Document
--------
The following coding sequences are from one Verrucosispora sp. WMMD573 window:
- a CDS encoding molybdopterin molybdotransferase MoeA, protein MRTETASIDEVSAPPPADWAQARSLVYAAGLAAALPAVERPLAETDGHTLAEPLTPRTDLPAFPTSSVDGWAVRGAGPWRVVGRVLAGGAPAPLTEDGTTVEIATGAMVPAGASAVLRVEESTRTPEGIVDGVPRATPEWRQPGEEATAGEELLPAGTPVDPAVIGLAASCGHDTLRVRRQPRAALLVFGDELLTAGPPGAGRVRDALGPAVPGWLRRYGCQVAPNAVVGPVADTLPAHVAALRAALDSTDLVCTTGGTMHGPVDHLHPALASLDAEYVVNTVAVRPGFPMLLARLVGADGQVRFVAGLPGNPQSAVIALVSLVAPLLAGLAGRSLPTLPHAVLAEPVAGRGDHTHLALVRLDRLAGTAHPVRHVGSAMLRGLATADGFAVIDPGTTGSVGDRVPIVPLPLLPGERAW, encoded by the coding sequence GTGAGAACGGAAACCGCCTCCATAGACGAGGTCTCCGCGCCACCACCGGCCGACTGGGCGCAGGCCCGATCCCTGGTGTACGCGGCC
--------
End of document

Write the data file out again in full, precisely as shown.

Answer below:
The following coding sequences are from one Verrucosispora sp. WMMD573 window:
- a CDS encoding molybdopterin molybdotransferase MoeA, protein MRTETASIDEVSAPPPADWAQARSLVYAAGLAAALPAVERPLAETDGHTLAEPLTPRTDLPAFPTSSVDGWAVRGAGPWRVVGRVLAGGAPAPLTEDGTTVEIATGAMVPAGASAVLRVEESTRTPEGIVDGVPRATPEWRQPGEEATAGEELLPAGTPVDPAVIGLAASCGHDTLRVRRQPRAALLVFGDELLTAGPPGAGRVRDALGPAVPGWLRRYGCQVAPNAVVGPVADTLPAHVAALRAALDSTDLVCTTGGTMHGPVDHLHPALASLDAEYVVNTVAVRPGFPMLLARLVGADGQVRFVAGLPGNPQSAVIALVSLVAPLLAGLAGRSLPTLPHAVLAEPVAGRGDHTHLALVRLDRLAGTAHPVRHVGSAMLRGLATADGFAVIDPGTTGSVGDRVPIVPLPLLPGERAW, encoded by the coding sequence GTGAGAACGGAAACCGCCTCCATAGACGAGGTCTCCGCGCCACCACCGGCCGACTGGGCGCAGGCCCGATCCCTGGTGTACGCGGCC